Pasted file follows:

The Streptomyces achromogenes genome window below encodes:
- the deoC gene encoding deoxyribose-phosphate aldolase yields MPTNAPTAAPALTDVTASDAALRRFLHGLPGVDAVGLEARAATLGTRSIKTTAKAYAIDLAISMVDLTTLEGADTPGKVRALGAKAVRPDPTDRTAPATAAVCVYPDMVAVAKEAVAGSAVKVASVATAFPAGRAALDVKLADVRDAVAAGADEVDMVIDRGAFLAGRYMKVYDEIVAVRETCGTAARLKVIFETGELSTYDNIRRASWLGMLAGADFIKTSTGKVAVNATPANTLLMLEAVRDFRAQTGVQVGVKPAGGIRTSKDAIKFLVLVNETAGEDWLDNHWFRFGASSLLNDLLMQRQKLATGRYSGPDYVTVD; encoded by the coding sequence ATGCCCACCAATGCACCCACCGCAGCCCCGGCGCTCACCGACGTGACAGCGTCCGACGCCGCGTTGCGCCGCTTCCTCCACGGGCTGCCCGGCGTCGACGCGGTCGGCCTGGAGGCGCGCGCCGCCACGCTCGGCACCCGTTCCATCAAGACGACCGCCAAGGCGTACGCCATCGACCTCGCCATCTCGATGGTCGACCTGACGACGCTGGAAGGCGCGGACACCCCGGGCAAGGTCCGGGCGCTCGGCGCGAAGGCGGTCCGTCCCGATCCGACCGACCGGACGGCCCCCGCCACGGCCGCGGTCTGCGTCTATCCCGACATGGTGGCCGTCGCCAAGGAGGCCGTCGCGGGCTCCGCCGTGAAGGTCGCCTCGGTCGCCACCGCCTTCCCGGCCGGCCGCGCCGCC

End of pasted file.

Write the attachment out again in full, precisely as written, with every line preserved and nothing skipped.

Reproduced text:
The Streptomyces achromogenes genome window below encodes:
- the deoC gene encoding deoxyribose-phosphate aldolase yields MPTNAPTAAPALTDVTASDAALRRFLHGLPGVDAVGLEARAATLGTRSIKTTAKAYAIDLAISMVDLTTLEGADTPGKVRALGAKAVRPDPTDRTAPATAAVCVYPDMVAVAKEAVAGSAVKVASVATAFPAGRAALDVKLADVRDAVAAGADEVDMVIDRGAFLAGRYMKVYDEIVAVRETCGTAARLKVIFETGELSTYDNIRRASWLGMLAGADFIKTSTGKVAVNATPANTLLMLEAVRDFRAQTGVQVGVKPAGGIRTSKDAIKFLVLVNETAGEDWLDNHWFRFGASSLLNDLLMQRQKLATGRYSGPDYVTVD; encoded by the coding sequence ATGCCCACCAATGCACCCACCGCAGCCCCGGCGCTCACCGACGTGACAGCGTCCGACGCCGCGTTGCGCCGCTTCCTCCACGGGCTGCCCGGCGTCGACGCGGTCGGCCTGGAGGCGCGCGCCGCCACGCTCGGCACCCGTTCCATCAAGACGACCGCCAAGGCGTACGCCATCGACCTCGCCATCTCGATGGTCGACCTGACGACGCTGGAAGGCGCGGACACCCCGGGCAAGGTCCGGGCGCTCGGCGCGAAGGCGGTCCGTCCCGATCCGACCGACCGGACGGCCCCCGCCACGGCCGCGGTCTGCGTCTATCCCGACATGGTGGCCGTCGCCAAGGAGGCCGTCGCGGGCTCCGCCGTGAAGGTCGCCTCGGTCGCCACCGCCTTCCCGGCCGGCCGCGCCGCC